• Decrease font size
  • Return font size to normal
  • Increase font size
U.S. Department of Health and Human Services

Food

  • Print
  • Share
  • E-mail

FDA's Responses to Public Comments on the Draft Report "Approaches to Establish Thresholds for Major Food Allergens and for Gluten in Food"

March 2006
 

  A notice of availability of the draft report "Approaches to Establish Thresholds for Major Food Allergens and for Gluten in Food" was published in the Federal Register (70 FR 35258) on June 15, 2005, and the report was made available through the FDA Docket and the CFSAN web site. FDA requested that interested persons submit comments, scientific data, and information to FDA Docket No. 2005N-0231 during a 60-day period, ending August 16, 2005. Eighteen letters were received, including comments from consumer groups, the food industry, trade associations, experts on food allergens and gluten, and individual consumers.

Previously, in the Federal Register of May 23, 2005 (70 FR 29528), FDA announced a meeting of the Food Advisory Committee to be held on July 13, 14, and 15, 2005. Members of the public were invited to participate in the meeting. The Committee was asked to consider whether the draft report was scientifically sound in its analyses and approaches and whether the report adequately considered available relevant data on food allergens and on gluten. The Food Advisory Committee meeting included presentations on issues related to the diagnosis and treatment of food allergies and of celiac disease, the quality of life for affected consumers, analytical methods to measure allergens and to measure gluten in food, and clinical studies to characterize dose-response relationships. The complete transcript of the meeting is available on the FDA web site.

All public comments received at the Food Advisory Committee meeting and in the public docket are summarized below with a brief indication as to how the revised report responds to each comment. As noted below, many of the public comments addressed issues beyond the scope of the report and thus, these issues were not addressed in the report.

 

Table 1. Allergen-Related Comments Presented at the Food Advisory Committee (FAC) Meeting
Topic AreaCommenterSummary of CommentResponse
Analytical methods-based approachIndustry AssociationThe use of the analytical methods-based approach appears not to be appropriate as it would result in an unnecessarily low threshold. FDA should avoid the establishment of artificially low thresholds with the "intent" of adjusting them later - historically this has not taken place despite good intentions. Future adjustments would be confusing for the consumer and disruptive to the food industry.This is discussed in the report and the Committee's comments.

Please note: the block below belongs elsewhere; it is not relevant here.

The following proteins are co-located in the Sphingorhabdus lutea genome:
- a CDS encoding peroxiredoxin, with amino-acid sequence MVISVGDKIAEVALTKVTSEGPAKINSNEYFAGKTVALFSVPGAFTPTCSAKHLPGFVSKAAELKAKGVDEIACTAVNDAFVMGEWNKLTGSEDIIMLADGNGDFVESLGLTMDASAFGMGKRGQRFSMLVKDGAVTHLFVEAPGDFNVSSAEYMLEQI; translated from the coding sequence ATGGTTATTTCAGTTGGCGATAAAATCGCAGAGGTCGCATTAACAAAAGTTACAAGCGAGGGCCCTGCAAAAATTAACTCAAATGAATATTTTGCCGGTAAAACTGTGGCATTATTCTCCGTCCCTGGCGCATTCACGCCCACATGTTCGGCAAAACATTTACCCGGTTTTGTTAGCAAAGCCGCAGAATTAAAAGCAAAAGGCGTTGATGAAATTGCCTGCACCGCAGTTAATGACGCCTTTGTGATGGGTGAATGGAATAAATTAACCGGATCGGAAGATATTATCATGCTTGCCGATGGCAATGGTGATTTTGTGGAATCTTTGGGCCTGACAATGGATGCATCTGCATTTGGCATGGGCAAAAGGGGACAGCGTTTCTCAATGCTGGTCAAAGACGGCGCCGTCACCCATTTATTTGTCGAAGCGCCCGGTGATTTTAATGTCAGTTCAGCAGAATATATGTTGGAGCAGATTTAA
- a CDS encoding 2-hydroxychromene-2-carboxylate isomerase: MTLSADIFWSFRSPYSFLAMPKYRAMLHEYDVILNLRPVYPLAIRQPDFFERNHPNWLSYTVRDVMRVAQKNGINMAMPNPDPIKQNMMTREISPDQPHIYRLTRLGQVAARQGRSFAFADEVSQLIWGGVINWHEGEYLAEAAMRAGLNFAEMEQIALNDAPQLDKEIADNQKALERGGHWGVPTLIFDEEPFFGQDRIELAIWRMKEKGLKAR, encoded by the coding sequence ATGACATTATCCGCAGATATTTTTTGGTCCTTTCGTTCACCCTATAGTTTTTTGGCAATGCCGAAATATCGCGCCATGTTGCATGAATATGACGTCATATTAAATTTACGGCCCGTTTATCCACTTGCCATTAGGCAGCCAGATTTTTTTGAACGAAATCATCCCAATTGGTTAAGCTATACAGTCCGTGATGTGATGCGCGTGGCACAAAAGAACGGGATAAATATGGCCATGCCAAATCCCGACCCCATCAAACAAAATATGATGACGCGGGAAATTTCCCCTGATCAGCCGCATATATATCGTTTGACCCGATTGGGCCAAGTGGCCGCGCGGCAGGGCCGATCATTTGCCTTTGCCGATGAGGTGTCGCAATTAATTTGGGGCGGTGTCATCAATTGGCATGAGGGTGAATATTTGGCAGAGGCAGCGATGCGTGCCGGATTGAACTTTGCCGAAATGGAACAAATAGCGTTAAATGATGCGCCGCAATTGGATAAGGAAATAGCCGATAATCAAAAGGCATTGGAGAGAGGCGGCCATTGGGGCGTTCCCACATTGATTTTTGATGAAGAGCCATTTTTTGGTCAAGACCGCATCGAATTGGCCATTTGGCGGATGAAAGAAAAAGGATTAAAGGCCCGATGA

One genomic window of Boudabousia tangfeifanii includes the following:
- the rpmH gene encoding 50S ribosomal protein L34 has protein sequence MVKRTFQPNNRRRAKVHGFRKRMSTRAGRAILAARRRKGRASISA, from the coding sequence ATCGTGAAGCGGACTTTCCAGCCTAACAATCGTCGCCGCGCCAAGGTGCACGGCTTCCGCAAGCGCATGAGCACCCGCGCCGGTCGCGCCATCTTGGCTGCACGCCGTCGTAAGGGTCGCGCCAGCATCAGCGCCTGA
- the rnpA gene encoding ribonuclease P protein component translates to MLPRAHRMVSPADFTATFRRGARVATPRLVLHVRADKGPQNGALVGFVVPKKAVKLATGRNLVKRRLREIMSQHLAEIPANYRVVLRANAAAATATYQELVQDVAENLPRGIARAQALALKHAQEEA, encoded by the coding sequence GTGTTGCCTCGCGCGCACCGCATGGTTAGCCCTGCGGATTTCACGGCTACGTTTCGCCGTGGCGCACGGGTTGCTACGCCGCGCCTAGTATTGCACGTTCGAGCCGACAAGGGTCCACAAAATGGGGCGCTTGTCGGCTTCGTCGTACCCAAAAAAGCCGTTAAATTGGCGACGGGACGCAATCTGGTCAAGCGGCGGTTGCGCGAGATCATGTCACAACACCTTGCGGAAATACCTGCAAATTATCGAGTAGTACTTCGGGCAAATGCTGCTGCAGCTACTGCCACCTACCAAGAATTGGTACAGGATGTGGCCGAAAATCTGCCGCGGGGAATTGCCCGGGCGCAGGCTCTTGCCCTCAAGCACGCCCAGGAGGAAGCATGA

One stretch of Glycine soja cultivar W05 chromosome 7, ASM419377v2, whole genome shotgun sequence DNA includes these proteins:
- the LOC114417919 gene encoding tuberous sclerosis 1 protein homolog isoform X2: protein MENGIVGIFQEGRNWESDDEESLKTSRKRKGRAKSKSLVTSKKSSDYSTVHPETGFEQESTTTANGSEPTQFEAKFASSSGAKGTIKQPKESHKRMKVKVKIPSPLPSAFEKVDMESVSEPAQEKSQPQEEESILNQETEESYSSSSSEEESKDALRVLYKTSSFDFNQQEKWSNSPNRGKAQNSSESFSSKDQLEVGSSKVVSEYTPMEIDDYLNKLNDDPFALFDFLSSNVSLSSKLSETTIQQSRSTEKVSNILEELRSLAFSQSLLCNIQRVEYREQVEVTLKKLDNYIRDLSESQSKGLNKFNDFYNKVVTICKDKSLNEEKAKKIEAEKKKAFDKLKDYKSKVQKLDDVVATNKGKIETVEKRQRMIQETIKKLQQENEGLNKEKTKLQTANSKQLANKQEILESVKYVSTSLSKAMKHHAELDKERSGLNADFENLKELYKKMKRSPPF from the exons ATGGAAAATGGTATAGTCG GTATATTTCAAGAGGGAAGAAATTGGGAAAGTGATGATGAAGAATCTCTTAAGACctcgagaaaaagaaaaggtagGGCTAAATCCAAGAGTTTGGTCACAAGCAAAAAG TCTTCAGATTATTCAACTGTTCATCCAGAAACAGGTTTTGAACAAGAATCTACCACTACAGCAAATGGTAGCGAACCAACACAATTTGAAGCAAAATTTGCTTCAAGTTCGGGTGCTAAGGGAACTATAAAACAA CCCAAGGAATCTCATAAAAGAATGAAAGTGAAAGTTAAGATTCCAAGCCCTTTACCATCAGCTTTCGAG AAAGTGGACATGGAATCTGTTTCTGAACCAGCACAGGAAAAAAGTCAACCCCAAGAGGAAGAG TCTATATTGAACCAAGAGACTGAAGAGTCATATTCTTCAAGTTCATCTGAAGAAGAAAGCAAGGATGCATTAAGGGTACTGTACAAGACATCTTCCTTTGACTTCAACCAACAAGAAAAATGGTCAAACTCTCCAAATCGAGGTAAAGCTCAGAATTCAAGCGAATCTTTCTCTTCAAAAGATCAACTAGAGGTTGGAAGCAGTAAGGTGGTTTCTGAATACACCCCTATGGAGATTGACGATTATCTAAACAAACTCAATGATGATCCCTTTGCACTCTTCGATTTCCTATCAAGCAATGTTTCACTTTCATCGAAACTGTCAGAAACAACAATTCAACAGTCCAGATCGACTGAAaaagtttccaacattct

Analytical methods-based approachIndustry Association RepresentativeIt would not be appropriate to use the analytical methods-based approach because we have only one validated method and new methodologies would set a lower threshold which would be consistently changing.The limitations of the analytical methods-based approach are discussed in the report. The issue of the impact of new, improved methods is also discussed in the report.
Endpoint of concernIndividual consumerThe draft report fails to consider sensitization as a health endpoint of concern.This is discussed in the report and Committee's comments. This is currently not a viable endpoint of concern because there are no methods available to assess sensitization.
Limitations of challenge studiesIndividual consumerThe oral challenge data are unacceptably biased because they are likely to only represent the least allergic individuals excluding not only the most sensitive individual but also average allergic individual.This is discussed in the report and the Committee's comments. For the safety assessment-based approach, this would be considered in determining appropriate uncertainty factors.
FALCPA implementationIndustry AssociationThe draft report is excellent and covers a complicated, complex area. The association does not believe that enzymes fit within the scope of allergen labeling as defined by FALCPA. Enzymes are processing aids and do not need to be labeled. The enzyme industry uses some of the 8 allergens as food for the microorganisms during production of enzymes. Both the EU and Japan have concluded that enzymes are not required to have allergen labeling.The issue of the status of enzymes is outside the scope of this report.
FALCPA implementationIndustry AssociationFDA must have a clear timetable for the establishment of these thresholds.This issue is outside the scope of this report which is focused on scientific approaches to establish thresholds. FALCPA does not require FDA to establish thresholds for allergens in foods.